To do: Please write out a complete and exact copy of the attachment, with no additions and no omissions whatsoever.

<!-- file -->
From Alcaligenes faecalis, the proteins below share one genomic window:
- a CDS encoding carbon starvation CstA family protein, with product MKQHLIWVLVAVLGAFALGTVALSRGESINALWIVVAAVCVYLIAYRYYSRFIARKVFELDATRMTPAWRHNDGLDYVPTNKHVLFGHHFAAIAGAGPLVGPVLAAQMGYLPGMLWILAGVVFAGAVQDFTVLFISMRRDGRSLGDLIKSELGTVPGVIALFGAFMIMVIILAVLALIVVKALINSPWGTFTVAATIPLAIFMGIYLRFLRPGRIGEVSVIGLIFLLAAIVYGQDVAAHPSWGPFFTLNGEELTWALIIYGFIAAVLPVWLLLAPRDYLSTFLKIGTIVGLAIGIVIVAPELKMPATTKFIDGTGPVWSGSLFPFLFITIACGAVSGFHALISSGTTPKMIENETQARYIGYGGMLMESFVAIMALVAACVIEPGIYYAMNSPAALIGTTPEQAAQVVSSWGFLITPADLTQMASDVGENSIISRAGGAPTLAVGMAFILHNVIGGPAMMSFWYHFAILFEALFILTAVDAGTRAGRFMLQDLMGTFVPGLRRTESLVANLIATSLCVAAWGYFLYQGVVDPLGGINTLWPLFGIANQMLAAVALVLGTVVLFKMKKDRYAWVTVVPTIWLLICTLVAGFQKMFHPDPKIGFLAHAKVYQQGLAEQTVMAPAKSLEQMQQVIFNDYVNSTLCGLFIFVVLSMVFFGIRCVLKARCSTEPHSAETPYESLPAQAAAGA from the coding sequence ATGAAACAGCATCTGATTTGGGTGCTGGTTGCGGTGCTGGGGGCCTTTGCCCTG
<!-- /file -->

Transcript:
From Alcaligenes faecalis, the proteins below share one genomic window:
- a CDS encoding carbon starvation CstA family protein, with product MKQHLIWVLVAVLGAFALGTVALSRGESINALWIVVAAVCVYLIAYRYYSRFIARKVFELDATRMTPAWRHNDGLDYVPTNKHVLFGHHFAAIAGAGPLVGPVLAAQMGYLPGMLWILAGVVFAGAVQDFTVLFISMRRDGRSLGDLIKSELGTVPGVIALFGAFMIMVIILAVLALIVVKALINSPWGTFTVAATIPLAIFMGIYLRFLRPGRIGEVSVIGLIFLLAAIVYGQDVAAHPSWGPFFTLNGEELTWALIIYGFIAAVLPVWLLLAPRDYLSTFLKIGTIVGLAIGIVIVAPELKMPATTKFIDGTGPVWSGSLFPFLFITIACGAVSGFHALISSGTTPKMIENETQARYIGYGGMLMESFVAIMALVAACVIEPGIYYAMNSPAALIGTTPEQAAQVVSSWGFLITPADLTQMASDVGENSIISRAGGAPTLAVGMAFILHNVIGGPAMMSFWYHFAILFEALFILTAVDAGTRAGRFMLQDLMGTFVPGLRRTESLVANLIATSLCVAAWGYFLYQGVVDPLGGINTLWPLFGIANQMLAAVALVLGTVVLFKMKKDRYAWVTVVPTIWLLICTLVAGFQKMFHPDPKIGFLAHAKVYQQGLAEQTVMAPAKSLEQMQQVIFNDYVNSTLCGLFIFVVLSMVFFGIRCVLKARCSTEPHSAETPYESLPAQAAAGA from the coding sequence ATGAAACAGCATCTGATTTGGGTGCTGGTTGCGGTGCTGGGGGCCTTTGCCCTG